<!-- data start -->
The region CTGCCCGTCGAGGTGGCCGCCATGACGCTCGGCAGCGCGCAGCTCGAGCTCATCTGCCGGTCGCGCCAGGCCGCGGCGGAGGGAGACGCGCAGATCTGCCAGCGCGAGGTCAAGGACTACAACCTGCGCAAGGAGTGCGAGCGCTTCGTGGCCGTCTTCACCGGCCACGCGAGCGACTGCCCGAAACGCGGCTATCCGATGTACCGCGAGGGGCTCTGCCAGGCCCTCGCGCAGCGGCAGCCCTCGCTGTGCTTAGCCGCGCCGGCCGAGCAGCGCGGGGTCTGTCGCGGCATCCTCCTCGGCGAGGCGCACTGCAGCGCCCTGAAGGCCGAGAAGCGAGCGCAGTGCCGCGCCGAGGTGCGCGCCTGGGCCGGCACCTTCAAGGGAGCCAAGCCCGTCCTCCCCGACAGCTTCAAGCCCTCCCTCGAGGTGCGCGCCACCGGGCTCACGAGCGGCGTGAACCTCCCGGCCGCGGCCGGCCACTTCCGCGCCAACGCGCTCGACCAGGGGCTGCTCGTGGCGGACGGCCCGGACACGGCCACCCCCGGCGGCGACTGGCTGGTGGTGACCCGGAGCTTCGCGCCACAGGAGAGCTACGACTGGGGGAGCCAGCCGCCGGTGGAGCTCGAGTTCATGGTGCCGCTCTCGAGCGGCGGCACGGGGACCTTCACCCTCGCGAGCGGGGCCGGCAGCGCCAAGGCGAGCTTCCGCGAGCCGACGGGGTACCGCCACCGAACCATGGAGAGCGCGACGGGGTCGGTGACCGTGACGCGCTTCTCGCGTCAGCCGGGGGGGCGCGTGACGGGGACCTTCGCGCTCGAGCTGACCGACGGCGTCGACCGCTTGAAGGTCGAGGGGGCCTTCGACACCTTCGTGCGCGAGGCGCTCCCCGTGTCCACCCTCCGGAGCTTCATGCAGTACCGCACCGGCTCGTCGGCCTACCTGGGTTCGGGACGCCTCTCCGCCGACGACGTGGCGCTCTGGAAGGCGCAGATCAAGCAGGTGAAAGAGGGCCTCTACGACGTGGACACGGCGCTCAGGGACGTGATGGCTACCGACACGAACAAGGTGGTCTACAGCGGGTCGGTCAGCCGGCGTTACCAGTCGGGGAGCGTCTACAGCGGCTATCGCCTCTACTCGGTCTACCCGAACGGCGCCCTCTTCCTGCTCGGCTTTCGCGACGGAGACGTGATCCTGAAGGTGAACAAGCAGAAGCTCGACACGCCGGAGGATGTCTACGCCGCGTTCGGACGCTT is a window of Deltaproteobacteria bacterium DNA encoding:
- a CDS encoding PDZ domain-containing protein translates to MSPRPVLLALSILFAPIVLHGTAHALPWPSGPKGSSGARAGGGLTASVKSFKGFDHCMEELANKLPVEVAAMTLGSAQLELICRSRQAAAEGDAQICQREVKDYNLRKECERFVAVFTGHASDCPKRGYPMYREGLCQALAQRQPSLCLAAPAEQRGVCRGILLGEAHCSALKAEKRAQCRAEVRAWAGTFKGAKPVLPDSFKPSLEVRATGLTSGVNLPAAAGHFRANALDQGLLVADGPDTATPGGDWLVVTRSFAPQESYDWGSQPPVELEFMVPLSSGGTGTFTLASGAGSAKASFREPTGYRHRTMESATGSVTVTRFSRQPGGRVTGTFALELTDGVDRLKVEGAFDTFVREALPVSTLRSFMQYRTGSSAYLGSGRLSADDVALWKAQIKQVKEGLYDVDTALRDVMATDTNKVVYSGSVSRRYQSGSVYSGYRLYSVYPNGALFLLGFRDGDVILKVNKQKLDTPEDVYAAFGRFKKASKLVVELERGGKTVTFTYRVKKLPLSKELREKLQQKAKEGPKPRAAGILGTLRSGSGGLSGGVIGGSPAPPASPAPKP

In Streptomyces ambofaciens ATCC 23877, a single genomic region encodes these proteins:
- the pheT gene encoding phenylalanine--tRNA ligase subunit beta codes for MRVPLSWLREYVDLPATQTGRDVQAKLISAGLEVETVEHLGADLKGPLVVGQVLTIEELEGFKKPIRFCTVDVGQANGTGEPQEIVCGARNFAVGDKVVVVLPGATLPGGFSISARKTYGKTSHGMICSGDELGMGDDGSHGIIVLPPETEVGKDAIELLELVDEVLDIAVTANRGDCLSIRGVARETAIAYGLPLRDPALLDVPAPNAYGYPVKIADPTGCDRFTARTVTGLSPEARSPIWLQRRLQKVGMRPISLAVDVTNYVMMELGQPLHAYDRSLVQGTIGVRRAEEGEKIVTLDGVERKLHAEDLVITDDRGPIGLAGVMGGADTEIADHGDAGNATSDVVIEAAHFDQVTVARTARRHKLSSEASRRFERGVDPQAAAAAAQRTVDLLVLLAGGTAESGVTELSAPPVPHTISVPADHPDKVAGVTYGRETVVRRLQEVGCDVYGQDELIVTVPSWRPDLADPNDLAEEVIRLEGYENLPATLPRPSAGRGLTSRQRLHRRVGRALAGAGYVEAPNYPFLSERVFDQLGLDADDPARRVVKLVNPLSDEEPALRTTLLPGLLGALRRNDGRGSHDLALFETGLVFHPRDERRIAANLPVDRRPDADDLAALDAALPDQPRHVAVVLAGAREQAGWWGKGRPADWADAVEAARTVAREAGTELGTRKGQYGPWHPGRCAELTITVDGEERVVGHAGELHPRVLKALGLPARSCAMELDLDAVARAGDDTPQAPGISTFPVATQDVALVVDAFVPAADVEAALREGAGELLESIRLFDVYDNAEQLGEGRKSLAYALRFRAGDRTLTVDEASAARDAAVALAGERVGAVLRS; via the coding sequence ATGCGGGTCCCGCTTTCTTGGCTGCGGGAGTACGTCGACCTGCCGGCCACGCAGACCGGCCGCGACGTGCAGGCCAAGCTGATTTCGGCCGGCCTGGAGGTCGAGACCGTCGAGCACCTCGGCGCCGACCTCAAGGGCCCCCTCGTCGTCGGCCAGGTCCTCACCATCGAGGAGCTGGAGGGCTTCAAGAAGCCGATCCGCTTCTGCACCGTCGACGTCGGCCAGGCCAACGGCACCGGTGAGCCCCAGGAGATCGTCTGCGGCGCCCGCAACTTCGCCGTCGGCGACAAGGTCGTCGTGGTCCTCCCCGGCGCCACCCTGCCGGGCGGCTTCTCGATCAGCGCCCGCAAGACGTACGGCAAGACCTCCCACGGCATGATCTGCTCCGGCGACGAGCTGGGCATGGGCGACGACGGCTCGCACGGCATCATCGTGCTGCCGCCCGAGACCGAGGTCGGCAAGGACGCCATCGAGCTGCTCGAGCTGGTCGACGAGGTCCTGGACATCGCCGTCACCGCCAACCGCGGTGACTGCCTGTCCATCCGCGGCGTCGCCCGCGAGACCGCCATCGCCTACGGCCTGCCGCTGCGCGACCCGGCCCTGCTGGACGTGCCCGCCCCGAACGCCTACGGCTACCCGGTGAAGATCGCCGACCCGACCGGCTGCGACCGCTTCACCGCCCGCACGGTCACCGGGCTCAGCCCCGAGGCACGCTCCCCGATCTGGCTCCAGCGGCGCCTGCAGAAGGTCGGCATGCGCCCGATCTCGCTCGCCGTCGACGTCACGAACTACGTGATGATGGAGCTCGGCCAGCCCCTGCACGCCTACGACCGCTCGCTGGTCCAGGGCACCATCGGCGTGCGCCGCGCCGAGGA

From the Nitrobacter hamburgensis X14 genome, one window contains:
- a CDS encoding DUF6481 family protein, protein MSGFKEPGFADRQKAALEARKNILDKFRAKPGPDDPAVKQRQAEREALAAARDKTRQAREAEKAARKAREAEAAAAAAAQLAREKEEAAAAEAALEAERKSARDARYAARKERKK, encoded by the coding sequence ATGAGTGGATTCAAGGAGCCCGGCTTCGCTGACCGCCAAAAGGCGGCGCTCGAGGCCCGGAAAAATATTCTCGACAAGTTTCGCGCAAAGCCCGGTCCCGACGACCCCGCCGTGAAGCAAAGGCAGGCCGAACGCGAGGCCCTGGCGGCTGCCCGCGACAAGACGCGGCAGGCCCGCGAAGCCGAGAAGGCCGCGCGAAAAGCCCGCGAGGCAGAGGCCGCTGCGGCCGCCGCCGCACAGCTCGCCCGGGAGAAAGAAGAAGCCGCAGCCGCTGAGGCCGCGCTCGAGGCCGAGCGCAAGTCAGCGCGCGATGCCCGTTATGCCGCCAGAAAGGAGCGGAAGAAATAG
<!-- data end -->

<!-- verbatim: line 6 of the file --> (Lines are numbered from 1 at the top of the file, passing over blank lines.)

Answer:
- a CDS encoding DUF6481 family protein, protein MSGFKEPGFADRQKAALEARKNILDKFRAKPGPDDPAVKQRQAEREALAAARDKTRQAREAEKAARKAREAEAAAAAAAQLAREKEEAAAAEAALEAERKSARDARYAARKERKK, encoded by the coding sequence ATGAGTGGATTCAAGGAGCCCGGCTTCGCTGACCGCCAAAAGGCGGCGCTCGAGGCCCGGAAAAATATTCTCGACAAGTTTCGCGCAAAGCCCGGTCCCGACGACCCCGCCGTGAAGCAAAGGCAGGCCGAACGCGAGGCCCTGGCGGCTGCCCGCGACAAGACGCGGCAGGCCCGCGAAGCCGAGAAGGCCGCGCGAAAAGCCCGCGAGGCAGAGGCCGCTGCGGCCGCCGCCGCACAGCTCGCCCGGGAGAAAGAAGAAGCCGCAGCCGCTGAGGCCGCGCTCGAGGCCGAGCGCAAGTCAGCGCGCGATGCCCGTTATGCCGCCAGAAAGGAGCGGAAGAAATAG